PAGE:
The current page investigates some very unique properties of transformers and attempts to apply them in practice, by trying to build a complete simple receiver.
The initial kick start came to me when I discovered the website of AA1TJ, presenting a saturable reactor ferrite core mixer for VLF. I always believed that transformers are hiding very interesting secrets not known by most people today. These big and bulky blocks that most of us try to avoid, are marvelous devices and their applications are much more than transforming voltages and currents.
I started searching on the internet about saturable reactor ferrite core mixers and I came up with a few number of articles describing the operation of the transformers, one of them being the non-linear operation of the transformers when saturated, and the other their use as amplifiers. The Transformer Book by Lee Reuben and Magnetic Amplifiers by Mali, are two of the best books describing the operation of these devices.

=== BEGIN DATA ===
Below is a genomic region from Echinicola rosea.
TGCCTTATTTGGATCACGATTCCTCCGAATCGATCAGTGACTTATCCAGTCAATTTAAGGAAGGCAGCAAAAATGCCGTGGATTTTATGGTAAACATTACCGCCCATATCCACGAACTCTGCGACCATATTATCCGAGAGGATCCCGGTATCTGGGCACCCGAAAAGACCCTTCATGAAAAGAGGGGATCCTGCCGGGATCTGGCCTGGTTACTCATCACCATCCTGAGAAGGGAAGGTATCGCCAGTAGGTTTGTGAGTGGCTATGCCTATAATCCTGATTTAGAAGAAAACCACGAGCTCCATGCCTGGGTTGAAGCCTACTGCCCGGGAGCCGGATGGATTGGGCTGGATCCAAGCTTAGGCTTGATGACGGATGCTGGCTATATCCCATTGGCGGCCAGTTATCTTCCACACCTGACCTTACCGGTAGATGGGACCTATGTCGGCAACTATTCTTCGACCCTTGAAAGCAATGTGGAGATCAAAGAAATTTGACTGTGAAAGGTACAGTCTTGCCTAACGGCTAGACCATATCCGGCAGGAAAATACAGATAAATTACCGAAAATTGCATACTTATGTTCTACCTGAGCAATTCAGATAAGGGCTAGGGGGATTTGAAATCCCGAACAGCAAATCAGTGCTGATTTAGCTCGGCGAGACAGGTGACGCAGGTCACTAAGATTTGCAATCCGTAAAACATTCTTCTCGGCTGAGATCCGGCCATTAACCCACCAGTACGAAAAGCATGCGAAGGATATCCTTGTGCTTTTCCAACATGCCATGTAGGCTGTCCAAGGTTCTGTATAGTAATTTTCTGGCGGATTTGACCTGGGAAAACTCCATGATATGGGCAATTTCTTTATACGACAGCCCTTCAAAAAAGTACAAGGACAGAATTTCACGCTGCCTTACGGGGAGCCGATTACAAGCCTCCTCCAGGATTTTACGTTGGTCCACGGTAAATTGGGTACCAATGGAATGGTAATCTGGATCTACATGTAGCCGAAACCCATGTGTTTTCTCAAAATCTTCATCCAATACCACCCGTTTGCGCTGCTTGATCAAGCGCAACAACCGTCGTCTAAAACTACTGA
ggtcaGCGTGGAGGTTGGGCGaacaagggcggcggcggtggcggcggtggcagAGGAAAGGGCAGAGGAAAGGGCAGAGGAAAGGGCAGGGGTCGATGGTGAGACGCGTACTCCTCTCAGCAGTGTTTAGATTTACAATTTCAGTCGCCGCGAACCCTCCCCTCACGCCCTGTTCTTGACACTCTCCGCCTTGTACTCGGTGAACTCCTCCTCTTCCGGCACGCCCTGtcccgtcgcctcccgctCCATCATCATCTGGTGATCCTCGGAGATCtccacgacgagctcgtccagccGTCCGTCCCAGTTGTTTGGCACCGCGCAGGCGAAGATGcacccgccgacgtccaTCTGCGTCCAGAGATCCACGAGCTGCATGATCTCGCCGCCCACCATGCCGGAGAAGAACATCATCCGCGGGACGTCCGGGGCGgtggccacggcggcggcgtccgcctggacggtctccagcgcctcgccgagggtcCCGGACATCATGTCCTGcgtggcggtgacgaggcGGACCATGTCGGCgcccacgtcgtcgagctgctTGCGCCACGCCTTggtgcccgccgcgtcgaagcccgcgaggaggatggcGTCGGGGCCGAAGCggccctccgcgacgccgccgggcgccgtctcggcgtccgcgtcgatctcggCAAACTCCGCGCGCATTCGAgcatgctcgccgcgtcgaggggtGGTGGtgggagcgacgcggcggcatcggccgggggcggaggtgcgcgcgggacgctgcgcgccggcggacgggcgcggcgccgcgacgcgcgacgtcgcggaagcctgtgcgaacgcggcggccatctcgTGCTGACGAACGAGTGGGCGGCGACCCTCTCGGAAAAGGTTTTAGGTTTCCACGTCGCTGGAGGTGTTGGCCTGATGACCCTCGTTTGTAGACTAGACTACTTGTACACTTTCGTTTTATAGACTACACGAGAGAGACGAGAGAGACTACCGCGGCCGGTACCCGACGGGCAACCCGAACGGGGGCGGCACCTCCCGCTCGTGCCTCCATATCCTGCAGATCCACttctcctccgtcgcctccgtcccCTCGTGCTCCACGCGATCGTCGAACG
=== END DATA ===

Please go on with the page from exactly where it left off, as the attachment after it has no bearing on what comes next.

Mixer and LPF
After this mini search, I have decided to make a practical circuit to demonstrate the capabilities of transformers. Since there was already a mixer schematic that has been built by AA1TJ, I have decided to design a simple receiver by trying to use transformers. So far, this is how it looks like.
The core of the receiver is a Polyakov harmonic mixer that is formed by two small ferrite transformers, operating in their non-linear region and saturated by the presence of a powerful BFO signal (LOSC). It's main carrier is half in frequency than the actual receiving frequency. The BFO signal must be powerful enough (mine was a little bit more than 2Vpp) so the cores are saturated. If the cores are not saturated, they do not operate in their non-linear region, so no mixing occurs and no down conversion.